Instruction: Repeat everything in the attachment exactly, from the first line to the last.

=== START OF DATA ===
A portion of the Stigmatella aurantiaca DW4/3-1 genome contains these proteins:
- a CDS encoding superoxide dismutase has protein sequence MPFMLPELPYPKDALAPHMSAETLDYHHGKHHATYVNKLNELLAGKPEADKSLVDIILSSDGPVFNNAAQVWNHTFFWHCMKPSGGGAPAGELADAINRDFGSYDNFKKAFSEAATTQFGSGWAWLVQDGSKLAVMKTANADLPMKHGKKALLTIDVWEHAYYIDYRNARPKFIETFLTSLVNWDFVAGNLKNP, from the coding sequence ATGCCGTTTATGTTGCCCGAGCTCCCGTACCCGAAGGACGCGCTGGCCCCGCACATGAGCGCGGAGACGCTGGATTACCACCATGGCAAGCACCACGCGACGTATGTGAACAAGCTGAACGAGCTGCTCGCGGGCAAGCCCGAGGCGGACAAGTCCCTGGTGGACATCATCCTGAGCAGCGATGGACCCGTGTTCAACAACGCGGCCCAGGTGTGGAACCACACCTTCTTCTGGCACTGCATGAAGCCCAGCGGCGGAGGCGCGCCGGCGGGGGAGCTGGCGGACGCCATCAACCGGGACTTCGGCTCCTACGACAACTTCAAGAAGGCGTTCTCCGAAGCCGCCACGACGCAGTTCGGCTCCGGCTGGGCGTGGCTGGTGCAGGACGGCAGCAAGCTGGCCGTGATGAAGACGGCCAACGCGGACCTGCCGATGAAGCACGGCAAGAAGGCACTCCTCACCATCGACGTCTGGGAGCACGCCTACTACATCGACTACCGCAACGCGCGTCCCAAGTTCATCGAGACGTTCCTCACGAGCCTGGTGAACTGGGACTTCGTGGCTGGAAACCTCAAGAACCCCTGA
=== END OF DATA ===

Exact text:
A portion of the Stigmatella aurantiaca DW4/3-1 genome contains these proteins:
- a CDS encoding superoxide dismutase has protein sequence MPFMLPELPYPKDALAPHMSAETLDYHHGKHHATYVNKLNELLAGKPEADKSLVDIILSSDGPVFNNAAQVWNHTFFWHCMKPSGGGAPAGELADAINRDFGSYDNFKKAFSEAATTQFGSGWAWLVQDGSKLAVMKTANADLPMKHGKKALLTIDVWEHAYYIDYRNARPKFIETFLTSLVNWDFVAGNLKNP, from the coding sequence ATGCCGTTTATGTTGCCCGAGCTCCCGTACCCGAAGGACGCGCTGGCCCCGCACATGAGCGCGGAGACGCTGGATTACCACCATGGCAAGCACCACGCGACGTATGTGAACAAGCTGAACGAGCTGCTCGCGGGCAAGCCCGAGGCGGACAAGTCCCTGGTGGACATCATCCTGAGCAGCGATGGACCCGTGTTCAACAACGCGGCCCAGGTGTGGAACCACACCTTCTTCTGGCACTGCATGAAGCCCAGCGGCGGAGGCGCGCCGGCGGGGGAGCTGGCGGACGCCATCAACCGGGACTTCGGCTCCTACGACAACTTCAAGAAGGCGTTCTCCGAAGCCGCCACGACGCAGTTCGGCTCCGGCTGGGCGTGGCTGGTGCAGGACGGCAGCAAGCTGGCCGTGATGAAGACGGCCAACGCGGACCTGCCGATGAAGCACGGCAAGAAGGCACTCCTCACCATCGACGTCTGGGAGCACGCCTACTACATCGACTACCGCAACGCGCGTCCCAAGTTCATCGAGACGTTCCTCACGAGCCTGGTGAACTGGGACTTCGTGGCTGGAAACCTCAAGAACCCCTGA